“I’m going to haul your sorry ass to the gravel pit and chain you to a backhoe’s steering wheel. Tomorrow’s a holiday and the place is closed on weekends. It’s so isolated, you can scream your head off; it’ll be days before you’re found. By then, I’ll be sipping Mojitos in the Caribbean.”

That’s more like it.

Interview with a Villain

Grinning as if I’d just won something, which I never do, I push my office chair back from the desk and toss another ball of wadded paper toward the trash can. Whoosh, it falls through the opening without touching the sides. A good omen; one which cannot be ignored.

“Woo-hoo!” I pump my fist up and down. My pulse quickens, and I glance at my watch.

Today’s the day. In precisely six minutes, I will interview a murderer.

I couldn’t do such a thing on just any day, you understand. It must be a day filled with good omens, a day in which I feel physically energized and psychologically pumped.

A day like today.

In preparation for the interview, I drag a woven cane-bottomed dining room chair into my office and situate it directly across from my seat. The straight, ladder back should prove uncomfortable enough to keep my guest off balance, thereby ensuring more spontaneous responses to my questions. The distance of five feet between chairs, give or take a few inches, will allow unimpeded eye contact.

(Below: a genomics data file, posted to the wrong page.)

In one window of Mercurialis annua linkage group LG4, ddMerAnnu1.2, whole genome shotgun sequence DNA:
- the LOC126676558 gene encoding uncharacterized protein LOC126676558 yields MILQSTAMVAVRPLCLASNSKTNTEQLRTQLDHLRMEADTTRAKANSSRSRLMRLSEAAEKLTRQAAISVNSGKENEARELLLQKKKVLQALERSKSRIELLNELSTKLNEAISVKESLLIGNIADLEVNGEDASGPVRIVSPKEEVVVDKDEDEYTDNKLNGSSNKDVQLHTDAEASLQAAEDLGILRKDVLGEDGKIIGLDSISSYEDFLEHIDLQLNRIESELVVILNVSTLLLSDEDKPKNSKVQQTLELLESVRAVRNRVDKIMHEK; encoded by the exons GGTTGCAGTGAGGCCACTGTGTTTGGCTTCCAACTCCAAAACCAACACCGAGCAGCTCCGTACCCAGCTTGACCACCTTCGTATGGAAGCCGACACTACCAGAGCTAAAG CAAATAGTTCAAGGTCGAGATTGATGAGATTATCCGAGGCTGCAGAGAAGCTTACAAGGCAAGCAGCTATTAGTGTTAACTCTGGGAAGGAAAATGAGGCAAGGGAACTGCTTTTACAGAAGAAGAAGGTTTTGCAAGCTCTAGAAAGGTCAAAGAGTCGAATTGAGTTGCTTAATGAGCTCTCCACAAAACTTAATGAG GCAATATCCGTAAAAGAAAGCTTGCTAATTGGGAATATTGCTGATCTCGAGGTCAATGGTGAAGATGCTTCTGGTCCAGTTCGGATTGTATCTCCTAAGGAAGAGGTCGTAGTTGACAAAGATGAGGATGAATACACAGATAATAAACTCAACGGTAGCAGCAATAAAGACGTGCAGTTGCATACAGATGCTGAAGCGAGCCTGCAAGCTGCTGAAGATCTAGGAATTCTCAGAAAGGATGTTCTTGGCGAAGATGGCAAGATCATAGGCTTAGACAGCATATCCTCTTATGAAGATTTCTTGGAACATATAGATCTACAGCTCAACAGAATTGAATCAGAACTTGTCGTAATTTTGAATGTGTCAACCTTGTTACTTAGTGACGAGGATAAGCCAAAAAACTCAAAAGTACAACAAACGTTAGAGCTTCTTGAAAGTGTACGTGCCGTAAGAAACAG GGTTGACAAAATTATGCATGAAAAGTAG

I take a deep breath and blow it out through puckered lips then drop into my chair. With less than two minutes to go I peer at the screen of my laptop.
My mouth goes dry as I consider the questions that seemed insightful minutes earlier but now appear insipid and pointless. Do they zero in on the villain’s motivation like a professor’s laser pointer, or are they so ambiguous as to allow room for sloppy evasions? Are any of them redundant? Will they elicit responses that help my Readers understand human nature while chilling their bones?

I chew my thumbnail and shoot a look toward the office door. A shadowy figure stands in the opening, back-lit by the hallway light.

“You’re early,” I say.

“Insightful,” the murderer says. “Anything else, or is that it?”

“Thanks for showing up.” I point to the chair opposite me. “Have a seat.”

The villain saunters to the rattan chair. She stares down at it, snorts then grins and shakes her head. “Such an obvious ploy. Contrived. Best be careful or I’ll disappear before you have what you need.”